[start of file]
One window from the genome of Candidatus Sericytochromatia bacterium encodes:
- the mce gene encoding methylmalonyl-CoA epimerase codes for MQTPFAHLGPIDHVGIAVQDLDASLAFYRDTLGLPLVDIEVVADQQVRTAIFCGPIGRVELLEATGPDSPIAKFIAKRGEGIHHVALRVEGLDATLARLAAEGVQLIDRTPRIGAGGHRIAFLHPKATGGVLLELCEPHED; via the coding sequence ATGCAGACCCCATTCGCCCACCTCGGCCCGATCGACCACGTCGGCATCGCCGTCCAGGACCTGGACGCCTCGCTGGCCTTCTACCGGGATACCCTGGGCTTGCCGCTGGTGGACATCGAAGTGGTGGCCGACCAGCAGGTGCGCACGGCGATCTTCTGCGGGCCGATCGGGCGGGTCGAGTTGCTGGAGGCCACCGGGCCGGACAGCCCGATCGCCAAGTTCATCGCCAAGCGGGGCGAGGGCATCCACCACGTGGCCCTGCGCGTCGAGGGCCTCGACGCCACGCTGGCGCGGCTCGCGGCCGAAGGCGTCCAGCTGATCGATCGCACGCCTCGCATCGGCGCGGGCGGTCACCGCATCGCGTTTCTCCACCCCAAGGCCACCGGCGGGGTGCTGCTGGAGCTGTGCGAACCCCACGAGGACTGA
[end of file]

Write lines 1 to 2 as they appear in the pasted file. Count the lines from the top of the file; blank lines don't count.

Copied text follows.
One window from the genome of Candidatus Sericytochromatia bacterium encodes:
- the mce gene encoding methylmalonyl-CoA epimerase codes for MQTPFAHLGPIDHVGIAVQDLDASLAFYRDTLGLPLVDIEVVADQQVRTAIFCGPIGRVELLEATGPDSPIAKFIAKRGEGIHHVALRVEGLDATLARLAAEGVQLIDRTPRIGAGGHRIAFLHPKATGGVLLELCEPHED; via the coding sequence ATGCAGACCCCATTCGCCCACCTCGGCCCGATCGACCACGTCGGCATCGCCGTCCAGGACCTGGACGCCTCGCTGGCCTTCTACCGGGATACCCTGGGCTTGCCGCTGGTGGACATCGAAGTGGTGGCCGACCAGCAGGTGCGCACGGCGATCTTCTGCGGGCCGATCGGGCGGGTCGAGTTGCTGGAGGCCACCGGGCCGGACAGCCCGATCGCCAAGTTCATCGCCAAGCGGGGCGAGGGCATCCACCACGTGGCCCTGCGCGTCGAGGGCCTCGACGCCACGCTGGCGCGGCTCGCGGCCGAAGGCGTCCAGCTGATCGATCGCACGCCTCGCATCGGCGCGGGCGGTCACCGCATCGCGTTTCTCCACCCCAAGGCCACCGGCGGGGTGCTGCTGGAGCTGTGCGAACCCCACGAGGACTGA